and devised their golfing schedules, including qualifying events
for the U.S. Open and a few important tournaments outside the
state. Both families understand that good performances in
high-profile events can lead to invitations to those select
national tournaments on which player ratings are based. Those
ratings, in turn, attract college coaches.
Sydney, who dreams of going to Duke, and Mina, who favors
Michigan, know how important a "full ride," as they refer to it,
would be to their families. "College first, LPGA later," Mina
said recently, slapping a high five with Sydney. A few weeks
after the California Amateur, the girls received letters of
congratulation from the University of California, whose women's
team is a perennial power. It was their first introduction to the
world of collegiate marketing, although Mafumi was approached at
a tournament last year by a man identifying himself as an IMG
representative. "What is IMG?" Mafumi asked her daughter.
Navigating the big business of amateur golf is a challenge for
any precocious athlete, but the journey is more perilous for
12-year-old girls who have yet to encounter bodily changes, boys
and burnout. While both agree they are too busy for boyfriends,
they do admit a shared crush on actor Heath Ledger, a mutually
agreed upon "hottie." To avoid exhausting their competitive
desire, both girls, who are straight-A students, have a life
outside golf. Mina swims recreationally, plays video games and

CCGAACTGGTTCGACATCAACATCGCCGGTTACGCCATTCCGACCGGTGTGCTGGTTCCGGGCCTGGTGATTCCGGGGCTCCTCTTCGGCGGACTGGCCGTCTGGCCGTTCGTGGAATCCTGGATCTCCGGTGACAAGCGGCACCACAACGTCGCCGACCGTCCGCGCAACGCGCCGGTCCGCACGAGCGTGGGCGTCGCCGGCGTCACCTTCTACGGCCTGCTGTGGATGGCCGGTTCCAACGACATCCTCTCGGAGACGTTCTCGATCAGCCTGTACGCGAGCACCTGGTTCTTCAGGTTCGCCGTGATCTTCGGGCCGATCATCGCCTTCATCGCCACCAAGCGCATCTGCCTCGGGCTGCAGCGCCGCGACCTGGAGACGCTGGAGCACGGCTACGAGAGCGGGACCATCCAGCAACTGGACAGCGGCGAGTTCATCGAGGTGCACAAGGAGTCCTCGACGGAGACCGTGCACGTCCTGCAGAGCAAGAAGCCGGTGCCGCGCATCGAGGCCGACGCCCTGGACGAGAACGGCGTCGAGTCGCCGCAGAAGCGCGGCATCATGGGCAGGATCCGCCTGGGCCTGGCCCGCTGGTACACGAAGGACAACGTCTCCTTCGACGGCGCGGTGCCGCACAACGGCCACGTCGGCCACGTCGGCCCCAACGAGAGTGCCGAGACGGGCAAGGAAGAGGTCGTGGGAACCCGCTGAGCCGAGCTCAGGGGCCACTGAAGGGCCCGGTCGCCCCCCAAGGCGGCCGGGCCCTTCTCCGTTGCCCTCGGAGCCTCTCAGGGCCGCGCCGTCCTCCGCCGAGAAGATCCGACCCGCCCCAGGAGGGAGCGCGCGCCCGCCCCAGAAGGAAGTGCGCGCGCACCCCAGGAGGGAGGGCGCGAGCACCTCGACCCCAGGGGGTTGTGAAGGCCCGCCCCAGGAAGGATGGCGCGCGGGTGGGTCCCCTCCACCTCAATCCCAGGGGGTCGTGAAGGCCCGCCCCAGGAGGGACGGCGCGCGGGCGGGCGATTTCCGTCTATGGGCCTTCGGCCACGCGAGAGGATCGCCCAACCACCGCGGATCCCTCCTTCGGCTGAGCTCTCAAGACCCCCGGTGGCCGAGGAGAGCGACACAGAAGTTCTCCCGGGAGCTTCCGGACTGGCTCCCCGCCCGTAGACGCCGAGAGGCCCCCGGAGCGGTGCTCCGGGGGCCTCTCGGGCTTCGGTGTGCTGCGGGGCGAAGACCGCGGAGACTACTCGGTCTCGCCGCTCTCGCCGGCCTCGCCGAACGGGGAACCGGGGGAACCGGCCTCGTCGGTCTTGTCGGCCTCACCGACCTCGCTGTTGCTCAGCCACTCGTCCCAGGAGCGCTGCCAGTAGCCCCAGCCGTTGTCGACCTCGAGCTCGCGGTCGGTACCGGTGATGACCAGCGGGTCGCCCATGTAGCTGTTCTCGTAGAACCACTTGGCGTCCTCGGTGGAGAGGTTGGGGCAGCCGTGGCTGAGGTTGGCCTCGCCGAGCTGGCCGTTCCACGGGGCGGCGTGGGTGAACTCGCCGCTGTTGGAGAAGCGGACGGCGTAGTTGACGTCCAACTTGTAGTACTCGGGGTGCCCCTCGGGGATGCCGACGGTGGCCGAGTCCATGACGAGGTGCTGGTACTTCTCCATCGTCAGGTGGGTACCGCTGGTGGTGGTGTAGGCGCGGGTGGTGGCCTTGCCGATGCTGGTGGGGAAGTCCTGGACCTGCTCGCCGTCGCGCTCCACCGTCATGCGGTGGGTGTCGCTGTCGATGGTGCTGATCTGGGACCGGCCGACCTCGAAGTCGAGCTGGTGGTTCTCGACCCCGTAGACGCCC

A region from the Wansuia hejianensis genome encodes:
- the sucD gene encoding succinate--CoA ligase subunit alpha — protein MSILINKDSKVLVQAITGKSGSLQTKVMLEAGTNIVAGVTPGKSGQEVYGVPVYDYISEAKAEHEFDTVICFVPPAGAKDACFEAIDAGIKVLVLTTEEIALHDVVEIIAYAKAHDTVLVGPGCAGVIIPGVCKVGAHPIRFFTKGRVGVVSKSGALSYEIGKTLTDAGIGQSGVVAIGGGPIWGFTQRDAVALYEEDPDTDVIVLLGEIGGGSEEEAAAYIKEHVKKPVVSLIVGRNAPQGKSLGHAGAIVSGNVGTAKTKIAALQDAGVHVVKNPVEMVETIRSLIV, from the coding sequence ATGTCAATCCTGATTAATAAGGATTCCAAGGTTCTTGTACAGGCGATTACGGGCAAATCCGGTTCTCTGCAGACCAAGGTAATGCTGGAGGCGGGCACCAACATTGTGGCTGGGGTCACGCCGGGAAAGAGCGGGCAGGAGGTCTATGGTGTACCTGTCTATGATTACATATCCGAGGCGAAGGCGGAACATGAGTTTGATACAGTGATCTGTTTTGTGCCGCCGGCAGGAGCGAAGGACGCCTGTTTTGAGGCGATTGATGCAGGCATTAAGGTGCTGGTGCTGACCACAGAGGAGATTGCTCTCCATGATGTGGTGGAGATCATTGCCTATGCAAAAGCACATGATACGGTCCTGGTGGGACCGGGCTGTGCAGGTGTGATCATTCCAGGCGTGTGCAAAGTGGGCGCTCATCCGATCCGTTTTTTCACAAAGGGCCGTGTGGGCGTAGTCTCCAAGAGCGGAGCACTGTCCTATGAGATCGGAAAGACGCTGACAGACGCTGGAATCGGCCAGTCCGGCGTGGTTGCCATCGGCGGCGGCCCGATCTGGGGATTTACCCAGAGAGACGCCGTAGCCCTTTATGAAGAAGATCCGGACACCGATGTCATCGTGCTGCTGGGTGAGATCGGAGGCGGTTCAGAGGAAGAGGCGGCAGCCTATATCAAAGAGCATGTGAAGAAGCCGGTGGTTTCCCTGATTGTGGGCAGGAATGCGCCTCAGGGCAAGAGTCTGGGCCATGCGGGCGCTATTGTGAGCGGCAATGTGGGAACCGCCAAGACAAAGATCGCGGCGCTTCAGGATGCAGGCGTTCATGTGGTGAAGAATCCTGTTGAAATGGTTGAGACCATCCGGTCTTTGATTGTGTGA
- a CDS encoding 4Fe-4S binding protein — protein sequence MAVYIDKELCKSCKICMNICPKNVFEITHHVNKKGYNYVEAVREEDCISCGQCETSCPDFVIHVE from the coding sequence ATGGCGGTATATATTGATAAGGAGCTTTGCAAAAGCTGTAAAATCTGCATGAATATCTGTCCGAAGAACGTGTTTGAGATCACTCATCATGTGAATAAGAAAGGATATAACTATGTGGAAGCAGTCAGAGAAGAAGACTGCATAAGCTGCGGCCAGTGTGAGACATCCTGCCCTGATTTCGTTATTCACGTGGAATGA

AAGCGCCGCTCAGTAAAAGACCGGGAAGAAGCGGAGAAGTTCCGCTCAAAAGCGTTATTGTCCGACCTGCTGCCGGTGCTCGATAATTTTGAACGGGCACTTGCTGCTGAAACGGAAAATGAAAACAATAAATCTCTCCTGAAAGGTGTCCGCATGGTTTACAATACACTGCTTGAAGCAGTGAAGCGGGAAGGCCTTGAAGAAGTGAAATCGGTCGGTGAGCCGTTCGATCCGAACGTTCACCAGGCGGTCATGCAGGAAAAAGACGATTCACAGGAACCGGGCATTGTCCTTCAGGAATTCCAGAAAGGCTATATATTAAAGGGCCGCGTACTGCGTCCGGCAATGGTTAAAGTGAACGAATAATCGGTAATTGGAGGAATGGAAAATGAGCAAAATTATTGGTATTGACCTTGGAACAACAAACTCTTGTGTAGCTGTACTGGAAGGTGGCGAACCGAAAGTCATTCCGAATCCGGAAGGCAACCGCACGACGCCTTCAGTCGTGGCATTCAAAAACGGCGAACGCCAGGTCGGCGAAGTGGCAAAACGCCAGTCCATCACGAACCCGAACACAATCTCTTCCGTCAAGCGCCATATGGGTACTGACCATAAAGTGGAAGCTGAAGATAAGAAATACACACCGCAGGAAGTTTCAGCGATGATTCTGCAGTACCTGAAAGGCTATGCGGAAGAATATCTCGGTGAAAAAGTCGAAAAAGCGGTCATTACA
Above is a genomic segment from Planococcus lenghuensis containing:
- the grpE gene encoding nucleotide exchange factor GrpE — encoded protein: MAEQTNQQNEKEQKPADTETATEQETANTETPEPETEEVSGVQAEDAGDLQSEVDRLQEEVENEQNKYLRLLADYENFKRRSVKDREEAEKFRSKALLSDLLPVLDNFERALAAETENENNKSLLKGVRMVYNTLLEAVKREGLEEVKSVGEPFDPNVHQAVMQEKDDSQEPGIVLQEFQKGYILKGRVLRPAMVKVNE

has skipped tournaments to attend science camp, while Sydney
plays youth-league basketball and goes on field trips sponsored
by her school's gifted-and-talented program. Beverly Klass, who
in 1967 became, at nine, the youngest professional ever to play
in a LPGA tournament, says that this sort of diversification is
crucial to ongoing success. "Young golfers need a world outside
of the course," says Klass, who never made it big on tour and
regrets the way in which her entry into golf's fast lane stunted
her social growth.
Time will tell whether Mina and Sydney's friendship will survive
the increasingly heated competition that awaits them. For five
years they have been practice-round allies while less-talented
older girls jealously have whispered behind their backs. "Some of
them give us dirty looks," says Mina. Sydney remembers one
incident last year in which one of her teenage competitors
offered (or perhaps threatened?) to "babysit" her during a
weekend tournament. At this point there is only one bummer about
having your best friend as your biggest competitor. "One of us
has to lose," says Sydney.
On March 25, the day the Sean Remen Memorial Classic was to be
played at the Los Altos Golf and Country Club, Sydney was the
one feeling defeated. The previous evening, not long after
getting off the telephone with Mina, she began to feel achy and
feverish. When Sydney awoke the next morning with a 102[degree]
temperature, Bob made the call to withdraw his daughter from the
"The Burlisons never miss a tournament!" a surprised Mina said
later that morning, before stepping up to the 1st tee and
drilling a 230-yard drive down the center of the fairway. With
her biggest competitor home with the flu, Mina breezed around the
pine-studded course, winning the girls' championship with a
four-over-par 76--a stroke better than the 16-year-old defending
When Mina called the next day to gossip about the tournament--who
was there, what they shot and what they wore--Sydney, whose throat
still ached, let her friend do most of the talking. Less than 24
hours later, though, Sydney was on a flight to New Mexico to
compete in an International Junior tour event, in which she would
finish second in a field sprinkled with high school seniors. On
May 14, in San Juan Bautista, Calif., there's a local qualifier
for the U.S. Women's Open. Mina and Sydney wouldn't think of
missing that one. Summer is around the corner, and it's time for
someone to make a statement.
to become the youngest California Amateur champ.
families. "College first, LPGA later," Mina says.
coached both, "and then Sydney will squeak by Mina."